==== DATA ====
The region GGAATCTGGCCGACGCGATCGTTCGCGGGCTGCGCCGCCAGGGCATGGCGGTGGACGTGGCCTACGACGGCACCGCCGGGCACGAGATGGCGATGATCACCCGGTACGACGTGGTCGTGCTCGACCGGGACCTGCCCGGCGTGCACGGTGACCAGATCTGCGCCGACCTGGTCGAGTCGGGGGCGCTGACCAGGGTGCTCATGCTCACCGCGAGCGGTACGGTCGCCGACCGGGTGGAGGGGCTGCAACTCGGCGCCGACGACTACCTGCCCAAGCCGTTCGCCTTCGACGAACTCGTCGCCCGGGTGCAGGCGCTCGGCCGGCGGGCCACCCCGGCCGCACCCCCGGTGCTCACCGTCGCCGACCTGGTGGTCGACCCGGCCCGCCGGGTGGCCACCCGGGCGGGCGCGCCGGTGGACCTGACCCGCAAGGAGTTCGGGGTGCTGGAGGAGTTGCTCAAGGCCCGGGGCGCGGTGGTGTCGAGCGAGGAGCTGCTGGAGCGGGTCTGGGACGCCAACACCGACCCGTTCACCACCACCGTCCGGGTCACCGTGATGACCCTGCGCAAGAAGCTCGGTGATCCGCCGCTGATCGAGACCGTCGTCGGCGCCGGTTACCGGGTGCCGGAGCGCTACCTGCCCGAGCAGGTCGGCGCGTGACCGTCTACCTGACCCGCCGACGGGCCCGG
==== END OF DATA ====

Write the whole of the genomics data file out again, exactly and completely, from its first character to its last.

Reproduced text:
The region GGAATCTGGCCGACGCGATCGTTCGCGGGCTGCGCCGCCAGGGCATGGCGGTGGACGTGGCCTACGACGGCACCGCCGGGCACGAGATGGCGATGATCACCCGGTACGACGTGGTCGTGCTCGACCGGGACCTGCCCGGCGTGCACGGTGACCAGATCTGCGCCGACCTGGTCGAGTCGGGGGCGCTGACCAGGGTGCTCATGCTCACCGCGAGCGGTACGGTCGCCGACCGGGTGGAGGGGCTGCAACTCGGCGCCGACGACTACCTGCCCAAGCCGTTCGCCTTCGACGAACTCGTCGCCCGGGTGCAGGCGCTCGGCCGGCGGGCCACCCCGGCCGCACCCCCGGTGCTCACCGTCGCCGACCTGGTGGTCGACCCGGCCCGCCGGGTGGCCACCCGGGCGGGCGCGCCGGTGGACCTGACCCGCAAGGAGTTCGGGGTGCTGGAGGAGTTGCTCAAGGCCCGGGGCGCGGTGGTGTCGAGCGAGGAGCTGCTGGAGCGGGTCTGGGACGCCAACACCGACCCGTTCACCACCACCGTCCGGGTCACCGTGATGACCCTGCGCAAGAAGCTCGGTGATCCGCCGCTGATCGAGACCGTCGTCGGCGCCGGTTACCGGGTGCCGGAGCGCTACCTGCCCGAGCAGGTCGGCGCGTGACCGTCTACCTGACCCGCCGACGGGCCCGG